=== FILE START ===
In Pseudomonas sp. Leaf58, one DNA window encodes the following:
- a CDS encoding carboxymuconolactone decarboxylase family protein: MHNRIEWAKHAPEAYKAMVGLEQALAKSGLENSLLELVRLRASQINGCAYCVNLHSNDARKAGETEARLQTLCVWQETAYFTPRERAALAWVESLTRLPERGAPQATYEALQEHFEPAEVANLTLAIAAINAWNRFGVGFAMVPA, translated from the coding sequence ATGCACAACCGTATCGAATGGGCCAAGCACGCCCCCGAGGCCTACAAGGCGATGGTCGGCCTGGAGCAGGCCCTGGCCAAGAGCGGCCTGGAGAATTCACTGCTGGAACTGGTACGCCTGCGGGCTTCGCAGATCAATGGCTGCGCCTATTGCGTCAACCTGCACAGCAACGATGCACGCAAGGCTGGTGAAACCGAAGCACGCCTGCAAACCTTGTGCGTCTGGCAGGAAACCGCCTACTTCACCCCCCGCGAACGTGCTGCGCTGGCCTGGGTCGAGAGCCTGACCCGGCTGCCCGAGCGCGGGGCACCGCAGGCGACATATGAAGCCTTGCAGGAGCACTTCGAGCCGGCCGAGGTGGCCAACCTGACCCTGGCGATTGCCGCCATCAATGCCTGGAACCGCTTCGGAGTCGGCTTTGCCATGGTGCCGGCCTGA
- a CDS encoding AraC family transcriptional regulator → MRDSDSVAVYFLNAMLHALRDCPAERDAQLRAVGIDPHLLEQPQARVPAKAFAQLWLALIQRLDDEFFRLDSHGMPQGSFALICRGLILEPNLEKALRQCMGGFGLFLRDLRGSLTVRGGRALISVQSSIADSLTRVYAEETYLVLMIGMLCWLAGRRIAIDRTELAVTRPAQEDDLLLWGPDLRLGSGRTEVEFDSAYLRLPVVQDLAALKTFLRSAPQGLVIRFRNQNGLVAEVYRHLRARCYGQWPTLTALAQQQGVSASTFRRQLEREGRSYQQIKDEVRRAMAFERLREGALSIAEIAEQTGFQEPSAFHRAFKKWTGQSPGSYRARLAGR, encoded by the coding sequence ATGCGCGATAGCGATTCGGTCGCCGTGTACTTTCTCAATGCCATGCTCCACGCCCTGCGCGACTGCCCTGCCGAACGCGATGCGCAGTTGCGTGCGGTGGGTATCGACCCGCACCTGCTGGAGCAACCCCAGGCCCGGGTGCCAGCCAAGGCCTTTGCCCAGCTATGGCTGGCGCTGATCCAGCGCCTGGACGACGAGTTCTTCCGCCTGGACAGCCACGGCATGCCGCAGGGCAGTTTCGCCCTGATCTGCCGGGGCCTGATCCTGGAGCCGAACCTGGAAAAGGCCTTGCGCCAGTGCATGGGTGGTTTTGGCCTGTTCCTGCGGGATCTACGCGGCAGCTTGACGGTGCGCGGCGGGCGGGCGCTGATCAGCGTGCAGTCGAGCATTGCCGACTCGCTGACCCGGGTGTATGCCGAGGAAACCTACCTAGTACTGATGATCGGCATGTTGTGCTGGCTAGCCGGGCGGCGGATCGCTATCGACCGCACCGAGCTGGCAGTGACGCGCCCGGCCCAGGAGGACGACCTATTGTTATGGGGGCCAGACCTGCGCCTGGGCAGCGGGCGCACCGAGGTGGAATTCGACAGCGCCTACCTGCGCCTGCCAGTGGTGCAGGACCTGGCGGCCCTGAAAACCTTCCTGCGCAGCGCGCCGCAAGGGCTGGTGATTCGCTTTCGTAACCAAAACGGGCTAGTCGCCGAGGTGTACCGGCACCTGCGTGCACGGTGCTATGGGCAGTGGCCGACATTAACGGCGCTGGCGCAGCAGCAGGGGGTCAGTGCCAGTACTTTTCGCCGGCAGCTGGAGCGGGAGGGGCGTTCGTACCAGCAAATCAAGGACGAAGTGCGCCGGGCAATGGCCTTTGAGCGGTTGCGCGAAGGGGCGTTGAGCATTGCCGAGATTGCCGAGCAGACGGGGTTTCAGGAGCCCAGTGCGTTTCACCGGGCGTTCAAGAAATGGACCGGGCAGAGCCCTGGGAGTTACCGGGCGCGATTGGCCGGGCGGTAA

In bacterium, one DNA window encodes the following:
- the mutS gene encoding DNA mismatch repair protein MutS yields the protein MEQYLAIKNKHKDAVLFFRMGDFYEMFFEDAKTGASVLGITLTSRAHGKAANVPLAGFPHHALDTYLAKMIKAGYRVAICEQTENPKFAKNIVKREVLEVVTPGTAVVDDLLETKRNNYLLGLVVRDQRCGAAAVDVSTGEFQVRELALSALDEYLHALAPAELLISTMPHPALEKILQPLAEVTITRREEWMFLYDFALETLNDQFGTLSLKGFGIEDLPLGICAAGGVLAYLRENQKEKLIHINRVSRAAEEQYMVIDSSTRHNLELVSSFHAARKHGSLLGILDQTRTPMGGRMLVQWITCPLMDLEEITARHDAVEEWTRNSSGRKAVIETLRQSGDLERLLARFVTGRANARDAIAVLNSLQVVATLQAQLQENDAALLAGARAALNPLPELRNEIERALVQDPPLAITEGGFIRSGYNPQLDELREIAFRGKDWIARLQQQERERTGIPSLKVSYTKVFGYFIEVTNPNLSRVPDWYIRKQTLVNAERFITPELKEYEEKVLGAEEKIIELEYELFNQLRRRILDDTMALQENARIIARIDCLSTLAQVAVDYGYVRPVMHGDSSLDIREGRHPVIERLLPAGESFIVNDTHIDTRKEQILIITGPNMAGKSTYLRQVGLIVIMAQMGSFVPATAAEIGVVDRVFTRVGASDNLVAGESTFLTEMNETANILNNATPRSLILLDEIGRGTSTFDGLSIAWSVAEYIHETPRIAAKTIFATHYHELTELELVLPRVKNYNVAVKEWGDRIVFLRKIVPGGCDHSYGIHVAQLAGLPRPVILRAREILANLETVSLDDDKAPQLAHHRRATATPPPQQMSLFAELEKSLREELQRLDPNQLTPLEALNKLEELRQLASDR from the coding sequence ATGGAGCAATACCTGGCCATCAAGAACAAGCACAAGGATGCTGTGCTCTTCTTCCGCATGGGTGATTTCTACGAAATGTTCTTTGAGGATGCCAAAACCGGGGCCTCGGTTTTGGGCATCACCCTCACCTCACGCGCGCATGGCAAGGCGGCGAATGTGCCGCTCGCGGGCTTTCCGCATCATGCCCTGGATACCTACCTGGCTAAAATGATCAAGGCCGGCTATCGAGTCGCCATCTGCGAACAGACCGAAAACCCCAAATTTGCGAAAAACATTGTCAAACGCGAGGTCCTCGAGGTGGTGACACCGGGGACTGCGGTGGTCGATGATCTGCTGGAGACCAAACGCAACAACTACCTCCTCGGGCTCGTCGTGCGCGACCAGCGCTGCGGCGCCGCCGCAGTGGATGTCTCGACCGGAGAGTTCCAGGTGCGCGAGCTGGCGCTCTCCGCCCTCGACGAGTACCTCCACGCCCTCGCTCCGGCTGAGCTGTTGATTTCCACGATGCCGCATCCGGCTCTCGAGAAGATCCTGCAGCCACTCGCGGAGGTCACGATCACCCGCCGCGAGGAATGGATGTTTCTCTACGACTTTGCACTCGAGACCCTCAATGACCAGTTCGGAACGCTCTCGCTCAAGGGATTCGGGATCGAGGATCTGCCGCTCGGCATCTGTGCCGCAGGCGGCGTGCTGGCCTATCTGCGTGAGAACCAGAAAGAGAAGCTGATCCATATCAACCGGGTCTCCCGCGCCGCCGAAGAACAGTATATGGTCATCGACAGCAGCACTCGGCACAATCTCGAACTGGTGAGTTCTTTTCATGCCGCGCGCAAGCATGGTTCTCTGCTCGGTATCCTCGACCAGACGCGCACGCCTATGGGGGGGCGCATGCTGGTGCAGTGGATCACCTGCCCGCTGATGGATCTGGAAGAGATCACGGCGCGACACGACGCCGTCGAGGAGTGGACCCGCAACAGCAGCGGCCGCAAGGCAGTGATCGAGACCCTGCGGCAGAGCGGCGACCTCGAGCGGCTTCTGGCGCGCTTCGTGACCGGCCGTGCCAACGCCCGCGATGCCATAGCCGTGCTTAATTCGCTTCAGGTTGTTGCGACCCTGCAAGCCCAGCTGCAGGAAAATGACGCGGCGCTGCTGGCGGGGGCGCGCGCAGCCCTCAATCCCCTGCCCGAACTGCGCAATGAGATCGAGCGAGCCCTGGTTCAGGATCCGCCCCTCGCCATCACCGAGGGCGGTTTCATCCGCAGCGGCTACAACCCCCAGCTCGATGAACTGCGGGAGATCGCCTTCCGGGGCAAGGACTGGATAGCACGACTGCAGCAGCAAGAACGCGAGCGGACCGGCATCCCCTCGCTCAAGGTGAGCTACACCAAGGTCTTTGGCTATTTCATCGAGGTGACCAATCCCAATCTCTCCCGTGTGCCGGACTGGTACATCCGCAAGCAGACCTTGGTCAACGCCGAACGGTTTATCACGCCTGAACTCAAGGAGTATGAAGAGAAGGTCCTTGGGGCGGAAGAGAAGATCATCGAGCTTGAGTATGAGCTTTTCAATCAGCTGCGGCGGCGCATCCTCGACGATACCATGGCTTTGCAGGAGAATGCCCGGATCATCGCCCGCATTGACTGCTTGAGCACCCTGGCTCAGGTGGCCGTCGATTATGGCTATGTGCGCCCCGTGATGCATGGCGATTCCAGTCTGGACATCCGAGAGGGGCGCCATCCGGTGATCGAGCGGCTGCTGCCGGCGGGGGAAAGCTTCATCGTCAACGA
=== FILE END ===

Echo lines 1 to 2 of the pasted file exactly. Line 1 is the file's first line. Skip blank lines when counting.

In Pseudomonas sp. Leaf58, one DNA window encodes the following:
- a CDS encoding carboxymuconolactone decarboxylase family protein: MHNRIEWAKHAPEAYKAMVGLEQALAKSGLENSLLELVRLRASQINGCAYCVNLHSNDARKAGETEARLQTLCVWQETAYFTPRERAALAWVESLTRLPERGAPQATYEALQEHFEPAEVANLTLAIAAINAWNRFGVGFAMVPA, translated from the coding sequence ATGCACAACCGTATCGAATGGGCCAAGCACGCCCCCGAGGCCTACAAGGCGATGGTCGGCCTGGAGCAGGCCCTGGCCAAGAGCGGCCTGGAGAATTCACTGCTGGAACTGGTACGCCTGCGGGCTTCGCAGATCAATGGCTGCGCCTATTGCGTCAACCTGCACAGCAACGATGCACGCAAGGCTGGTGAAACCGAAGCACGCCTGCAAACCTTGTGCGTCTGGCAGGAAACCGCCTACTTCACCCCCCGCGAACGTGCTGCGCTGGCCTGGGTCGAGAGCCTGACCCGGCTGCCCGAGCGCGGGGCACCGCAGGCGACATATGAAGCCTTGCAGGAGCACTTCGAGCCGGCCGAGGTGGCCAACCTGACCCTGGCGATTGCCGCCATCAATGCCTGGAACCGCTTCGGAGTCGGCTTTGCCATGGTGCCGGCCTGA